How Long Do I Have to File a Claim After I'm Injured at Work?

Workplace injuries may seem far-fetched but they are always a plausible scenario. Injuries of any kind caused by an unexpected accident are more than just a nuisance. You may be hospitalized, need specialized treatment and may lose many days at work.

Who’s going to pay for the inevitable expenses and loss of income? Fortunately, for most workers, the majority of workplace injury costs are paid for by the employer’s compulsory workers’ compensation insurance. A successful claim, submitted on time and with all necessary supporting documentation, can shield the injured employee from the financial blow of an injury substantially.

Important Steps After a Workplace Injury

If you are contemplating seeking compensation for a workplace injury you should be aware that there is a series of steps involved that must be completed if there is going to be a successful outcome. Insurance companies rarely enjoy paying out claims of any kind and are unlikely to tolerate a poorly completed workers’ compensation claim.

The first priority after any accident is to get medical treatment. Even if the injury seems minor, it is important to have a check-up by a doctor. Some injuries don’t really reveal themselves until a few days after the incident that caused them.

The employer, or at least your immediate supervisor, should be notified as soon as possible and the incident recorded as an accident report. There may be time limits in which this should be done.

How Long Do I Have to File a Claim After I'm Injured at Work?

Time Limits to Remember After a Workplace Injury

There are always time limits imposed when it comes to filing a workers’ compensation claim. These are determined by the legislation enacted by the state where you were injured.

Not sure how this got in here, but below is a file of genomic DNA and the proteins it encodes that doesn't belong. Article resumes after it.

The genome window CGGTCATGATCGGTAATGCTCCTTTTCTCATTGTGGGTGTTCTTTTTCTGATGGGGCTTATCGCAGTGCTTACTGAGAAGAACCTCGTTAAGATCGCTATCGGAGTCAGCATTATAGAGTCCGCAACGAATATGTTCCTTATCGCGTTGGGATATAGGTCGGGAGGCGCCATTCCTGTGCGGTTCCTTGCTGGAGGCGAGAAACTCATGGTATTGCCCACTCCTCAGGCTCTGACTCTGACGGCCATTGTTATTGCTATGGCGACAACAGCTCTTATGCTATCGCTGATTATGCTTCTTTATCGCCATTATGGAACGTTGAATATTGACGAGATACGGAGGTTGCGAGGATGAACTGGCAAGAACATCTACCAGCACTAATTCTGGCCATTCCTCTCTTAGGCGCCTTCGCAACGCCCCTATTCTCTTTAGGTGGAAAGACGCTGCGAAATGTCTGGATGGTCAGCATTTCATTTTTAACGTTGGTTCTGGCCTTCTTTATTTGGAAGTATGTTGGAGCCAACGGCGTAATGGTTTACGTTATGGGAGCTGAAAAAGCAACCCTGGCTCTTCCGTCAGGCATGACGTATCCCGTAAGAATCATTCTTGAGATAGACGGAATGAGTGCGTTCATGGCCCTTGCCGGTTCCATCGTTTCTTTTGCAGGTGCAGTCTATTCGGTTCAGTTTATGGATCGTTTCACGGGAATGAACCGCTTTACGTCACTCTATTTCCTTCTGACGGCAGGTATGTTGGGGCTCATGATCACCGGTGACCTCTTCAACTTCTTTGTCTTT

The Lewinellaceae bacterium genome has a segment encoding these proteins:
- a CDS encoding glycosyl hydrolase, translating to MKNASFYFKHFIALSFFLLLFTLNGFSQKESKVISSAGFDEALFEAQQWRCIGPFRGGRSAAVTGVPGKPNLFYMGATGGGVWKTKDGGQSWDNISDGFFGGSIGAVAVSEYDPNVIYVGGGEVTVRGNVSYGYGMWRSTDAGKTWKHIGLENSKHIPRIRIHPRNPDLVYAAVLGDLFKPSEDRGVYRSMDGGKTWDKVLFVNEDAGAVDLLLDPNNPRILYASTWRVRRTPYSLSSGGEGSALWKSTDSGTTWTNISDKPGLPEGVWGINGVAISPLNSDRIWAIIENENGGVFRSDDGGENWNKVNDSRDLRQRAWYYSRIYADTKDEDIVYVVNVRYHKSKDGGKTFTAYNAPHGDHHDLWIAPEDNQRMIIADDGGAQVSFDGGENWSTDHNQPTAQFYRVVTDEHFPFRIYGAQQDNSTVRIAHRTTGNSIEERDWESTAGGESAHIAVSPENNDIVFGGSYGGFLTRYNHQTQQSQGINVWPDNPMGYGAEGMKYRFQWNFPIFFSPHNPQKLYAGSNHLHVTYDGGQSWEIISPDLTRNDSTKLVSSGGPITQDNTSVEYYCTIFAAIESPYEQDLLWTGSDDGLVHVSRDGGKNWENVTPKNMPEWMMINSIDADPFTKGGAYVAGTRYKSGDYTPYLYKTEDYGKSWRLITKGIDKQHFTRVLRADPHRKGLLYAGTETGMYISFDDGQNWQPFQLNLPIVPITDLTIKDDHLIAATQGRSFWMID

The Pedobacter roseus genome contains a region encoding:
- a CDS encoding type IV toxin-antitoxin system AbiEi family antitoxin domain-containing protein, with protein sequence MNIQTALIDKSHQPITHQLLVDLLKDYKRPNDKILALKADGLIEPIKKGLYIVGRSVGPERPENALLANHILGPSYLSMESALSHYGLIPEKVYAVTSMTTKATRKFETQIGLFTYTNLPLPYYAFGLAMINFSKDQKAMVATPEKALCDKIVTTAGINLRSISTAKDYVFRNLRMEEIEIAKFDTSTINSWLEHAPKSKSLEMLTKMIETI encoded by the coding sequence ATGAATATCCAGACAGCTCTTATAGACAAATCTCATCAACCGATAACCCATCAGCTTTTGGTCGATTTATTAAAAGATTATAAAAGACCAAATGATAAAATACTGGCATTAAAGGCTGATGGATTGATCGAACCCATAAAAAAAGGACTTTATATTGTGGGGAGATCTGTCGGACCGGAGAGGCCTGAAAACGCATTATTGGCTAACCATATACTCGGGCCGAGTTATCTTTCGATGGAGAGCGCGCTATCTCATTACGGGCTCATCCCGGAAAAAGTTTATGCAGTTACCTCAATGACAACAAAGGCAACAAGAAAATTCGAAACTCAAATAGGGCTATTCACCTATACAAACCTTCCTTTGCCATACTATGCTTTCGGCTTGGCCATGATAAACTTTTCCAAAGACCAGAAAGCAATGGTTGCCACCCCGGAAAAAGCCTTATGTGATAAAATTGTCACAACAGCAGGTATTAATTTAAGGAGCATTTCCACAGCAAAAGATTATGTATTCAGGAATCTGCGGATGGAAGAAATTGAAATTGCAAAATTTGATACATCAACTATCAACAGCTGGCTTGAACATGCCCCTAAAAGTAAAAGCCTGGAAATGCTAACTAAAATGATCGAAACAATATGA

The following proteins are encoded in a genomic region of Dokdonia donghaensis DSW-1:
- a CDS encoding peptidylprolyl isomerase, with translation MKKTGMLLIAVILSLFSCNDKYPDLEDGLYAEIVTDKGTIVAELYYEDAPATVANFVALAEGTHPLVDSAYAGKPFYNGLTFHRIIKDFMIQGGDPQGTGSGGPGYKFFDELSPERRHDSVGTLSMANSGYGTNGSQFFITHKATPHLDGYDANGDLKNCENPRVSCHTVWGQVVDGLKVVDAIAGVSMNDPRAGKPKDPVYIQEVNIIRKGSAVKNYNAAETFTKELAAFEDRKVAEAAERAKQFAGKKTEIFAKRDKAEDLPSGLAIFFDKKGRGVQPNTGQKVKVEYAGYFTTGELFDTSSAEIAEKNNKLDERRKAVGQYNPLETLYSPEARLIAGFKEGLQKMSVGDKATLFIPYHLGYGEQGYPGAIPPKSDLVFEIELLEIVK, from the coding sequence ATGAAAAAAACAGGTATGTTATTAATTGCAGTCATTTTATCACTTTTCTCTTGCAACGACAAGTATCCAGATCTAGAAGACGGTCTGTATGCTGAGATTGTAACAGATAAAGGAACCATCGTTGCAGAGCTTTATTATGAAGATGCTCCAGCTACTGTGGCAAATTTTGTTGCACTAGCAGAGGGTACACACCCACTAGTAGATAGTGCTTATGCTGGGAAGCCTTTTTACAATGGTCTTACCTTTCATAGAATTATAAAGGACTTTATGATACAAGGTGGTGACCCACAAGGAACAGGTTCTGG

The workers’ compensation process is usually overseen by a state workers’ compensation board or other equivalent agency. They determine time limits and other factors that affect what can be paid in compensation. The time limit imposed on the actual claim itself is usually two to three years after the date of the injury.

It is important to be aware of the time limits as your claim may be dismissed if it is too late. Two to three years may seem quite generous, but it is usually in your interest to file a workers’ comp. claim as soon as you are physically and mentally fit enough to do so.

This is simply because you may need corroboration from witnesses like some of your work colleagues. Their memories of the accident and how and when you were injured will be fresher soon after the incident. If there is a high staff turnover, you may even lose witnesses if you leave it too late.

Importance of an Attorney

It’s not always necessary to use an attorney to help prepare a workers’ comp. claim unless the situation is particularly complicated. Insurers are not always ready to pay compensation and may even deny the claim or limit the amount paid.

This is when you need the expertise of a workers’ compensation attorney the most. You may need to file an appeal if mediation doesn’t work. This is quite a complicated and drawn out procedure and is best left to an attorney to tackle on your behalf.

Additional Resources